Emilio Aguinaldo believed that declaring an early independence on June 12, 1898 "would inspire the people to fight more eagerly against the Spaniards and at the same time, lead the foreign countries to recognize the independence of the country" even though his unofficial adviser, Apolinario Mabini, objected because the time was not ripe.
We may infer that June 12 was not the result of the revolution and victory; it was the other way around. Aguinaldo's declaration would fuel a revolution against Spaniards. So now, do I believe that true independence was given to the Philippines on July 4, 1946 as declared by Harry Truman? Not quite.
We must also consider the two attempts of Andres Bonifacio to declare independence: on April 12, 1895 when he etched his declaration on Pamitinan Caves in Montalban, and on August 23, 1896 - Cry of Balintawak. Or would I still accept June 12 since Diosdado Macapagal, on a nationalistic act, signed Republic Act No. 4116? For the purpose of order, I accept June 12 as the Philippine Independence Day. But does the date really matter?
If we are to limit independence as liberation from the presence of foreign control, then by all means let us celebrate on June 12 because that day acknowledges that we had freed ourselves from Spain in 1898, that we established a republic in 1899, complete with a Congress and Constitution, the first in South East Asia.
I resent the idea of moving our independence day because it was in Aguinaldo's window in Kawit, Cavite where Filipinos acknowledged and partly realized the concept of independence, which I think is the main purpose of commemorating this day. Aguinaldo's declaration subliminally transcended through time. It has continued to fuel us to achieve true independence up to this day.
We often associate independence with freedom, so unless the Filipino people experience genuine freedom, the real Independence Day is yet to come. "One faithful and inevitable day," as Jose Rizal would put it.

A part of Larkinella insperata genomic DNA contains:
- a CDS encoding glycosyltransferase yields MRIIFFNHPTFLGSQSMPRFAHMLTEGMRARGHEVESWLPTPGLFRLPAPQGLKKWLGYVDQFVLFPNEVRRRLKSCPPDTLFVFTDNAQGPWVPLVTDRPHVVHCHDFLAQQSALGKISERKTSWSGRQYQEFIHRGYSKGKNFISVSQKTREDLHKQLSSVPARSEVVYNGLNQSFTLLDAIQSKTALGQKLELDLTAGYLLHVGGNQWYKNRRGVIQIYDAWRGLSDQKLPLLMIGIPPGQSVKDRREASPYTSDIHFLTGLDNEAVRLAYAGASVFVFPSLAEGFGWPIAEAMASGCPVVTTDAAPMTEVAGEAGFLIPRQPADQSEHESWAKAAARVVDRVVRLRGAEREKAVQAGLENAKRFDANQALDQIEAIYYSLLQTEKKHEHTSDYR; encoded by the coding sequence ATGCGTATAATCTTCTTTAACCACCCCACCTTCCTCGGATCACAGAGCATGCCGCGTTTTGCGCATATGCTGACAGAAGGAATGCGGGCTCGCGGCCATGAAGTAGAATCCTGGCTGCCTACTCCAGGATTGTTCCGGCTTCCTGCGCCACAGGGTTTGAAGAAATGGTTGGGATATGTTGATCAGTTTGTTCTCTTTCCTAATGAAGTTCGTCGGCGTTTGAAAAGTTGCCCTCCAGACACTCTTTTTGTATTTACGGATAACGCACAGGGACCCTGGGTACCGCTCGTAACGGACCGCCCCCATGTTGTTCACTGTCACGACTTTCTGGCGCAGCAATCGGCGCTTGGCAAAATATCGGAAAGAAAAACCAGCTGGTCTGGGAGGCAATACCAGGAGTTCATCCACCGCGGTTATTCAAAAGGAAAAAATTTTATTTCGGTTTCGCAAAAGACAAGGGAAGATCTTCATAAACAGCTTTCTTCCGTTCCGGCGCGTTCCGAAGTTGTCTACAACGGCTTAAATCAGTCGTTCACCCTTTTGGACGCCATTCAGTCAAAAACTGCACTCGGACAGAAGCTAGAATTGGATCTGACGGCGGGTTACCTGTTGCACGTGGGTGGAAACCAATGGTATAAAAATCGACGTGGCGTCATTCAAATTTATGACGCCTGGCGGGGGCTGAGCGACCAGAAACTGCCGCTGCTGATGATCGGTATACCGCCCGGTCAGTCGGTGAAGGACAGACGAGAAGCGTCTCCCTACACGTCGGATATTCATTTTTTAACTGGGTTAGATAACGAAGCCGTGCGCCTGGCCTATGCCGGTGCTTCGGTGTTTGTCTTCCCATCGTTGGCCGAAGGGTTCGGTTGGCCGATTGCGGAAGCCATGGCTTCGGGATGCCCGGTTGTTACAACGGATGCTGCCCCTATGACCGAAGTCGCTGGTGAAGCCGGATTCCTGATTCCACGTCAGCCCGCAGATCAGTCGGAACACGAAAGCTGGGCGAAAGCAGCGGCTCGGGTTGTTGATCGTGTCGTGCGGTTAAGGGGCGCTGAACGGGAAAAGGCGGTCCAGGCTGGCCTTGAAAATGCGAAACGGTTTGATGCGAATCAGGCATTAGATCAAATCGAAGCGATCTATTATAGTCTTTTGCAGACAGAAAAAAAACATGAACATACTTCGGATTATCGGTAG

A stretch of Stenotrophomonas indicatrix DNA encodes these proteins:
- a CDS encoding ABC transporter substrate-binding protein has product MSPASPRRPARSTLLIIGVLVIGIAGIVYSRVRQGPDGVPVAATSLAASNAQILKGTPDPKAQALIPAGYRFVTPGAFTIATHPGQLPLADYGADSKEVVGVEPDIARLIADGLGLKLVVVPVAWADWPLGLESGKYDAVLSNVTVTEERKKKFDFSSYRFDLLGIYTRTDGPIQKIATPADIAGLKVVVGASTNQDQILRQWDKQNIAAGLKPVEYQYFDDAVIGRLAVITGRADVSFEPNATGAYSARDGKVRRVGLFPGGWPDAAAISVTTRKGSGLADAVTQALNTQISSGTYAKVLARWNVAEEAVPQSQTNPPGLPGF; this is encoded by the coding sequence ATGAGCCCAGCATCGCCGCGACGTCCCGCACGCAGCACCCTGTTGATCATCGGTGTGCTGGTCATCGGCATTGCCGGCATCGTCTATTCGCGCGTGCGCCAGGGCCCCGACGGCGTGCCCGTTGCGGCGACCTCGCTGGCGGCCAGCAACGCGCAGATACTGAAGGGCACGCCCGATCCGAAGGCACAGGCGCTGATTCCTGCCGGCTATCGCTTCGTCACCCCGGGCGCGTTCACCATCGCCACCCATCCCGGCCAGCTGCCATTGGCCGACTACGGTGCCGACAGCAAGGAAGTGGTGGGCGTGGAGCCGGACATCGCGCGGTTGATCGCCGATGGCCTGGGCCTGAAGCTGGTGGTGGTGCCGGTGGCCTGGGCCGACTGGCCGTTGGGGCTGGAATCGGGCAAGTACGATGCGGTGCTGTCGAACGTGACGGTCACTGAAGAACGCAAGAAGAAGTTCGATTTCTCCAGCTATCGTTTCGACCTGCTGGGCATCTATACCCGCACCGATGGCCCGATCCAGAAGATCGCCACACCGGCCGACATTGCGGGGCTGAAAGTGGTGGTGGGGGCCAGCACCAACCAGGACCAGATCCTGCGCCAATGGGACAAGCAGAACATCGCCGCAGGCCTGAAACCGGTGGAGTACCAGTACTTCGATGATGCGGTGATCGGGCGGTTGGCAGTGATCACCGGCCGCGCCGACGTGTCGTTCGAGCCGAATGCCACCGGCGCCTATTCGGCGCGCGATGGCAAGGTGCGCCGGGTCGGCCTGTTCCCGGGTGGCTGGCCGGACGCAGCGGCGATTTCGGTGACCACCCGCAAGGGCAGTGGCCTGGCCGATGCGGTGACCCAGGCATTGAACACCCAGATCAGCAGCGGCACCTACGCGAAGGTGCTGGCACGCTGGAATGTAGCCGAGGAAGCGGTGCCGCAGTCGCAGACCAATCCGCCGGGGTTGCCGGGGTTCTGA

Some unpatriotic Filipinos would slavishly wish that the Philippines would be better of if it has been conquered by (let's say) America so that their lives would be in a better economic and political state. I cannot blame them. These are people who have not experienced June 12 as it should be. So why celebrate?
Flag raising, parades and the likes create two things: First, we are reminded of the people and events that gave us the "freedom" we are now experiencing. But it is evident that people are not experiencing genuine freedom because government officials are not being Filipinos for Filipinos - they are the present day manlulupig.
So beyond the ceremonious facade that the government creates, June 12 is the perfect day for the local officials to resurrect forgotten traditions in their municipality. Barangay chairmen can be more proactive by having their own fiestas so that people can celebrate as a community. Independence Day after all for me is a National Fiesta Day.
When Americans celebrate their Fourth of July, their citizens see hope that continues to transcend in each American. Here in the Philippines, Independence Day remains only to the elite and powerful. We loose the genuine reason why we celebrate this day as it should be appreciated and felt, without any partiality.
*This was supposed to be posted on June 12 but due to some concerns, it got delayed.
Maligayang Araw ng Kalayaan Sa Lahat!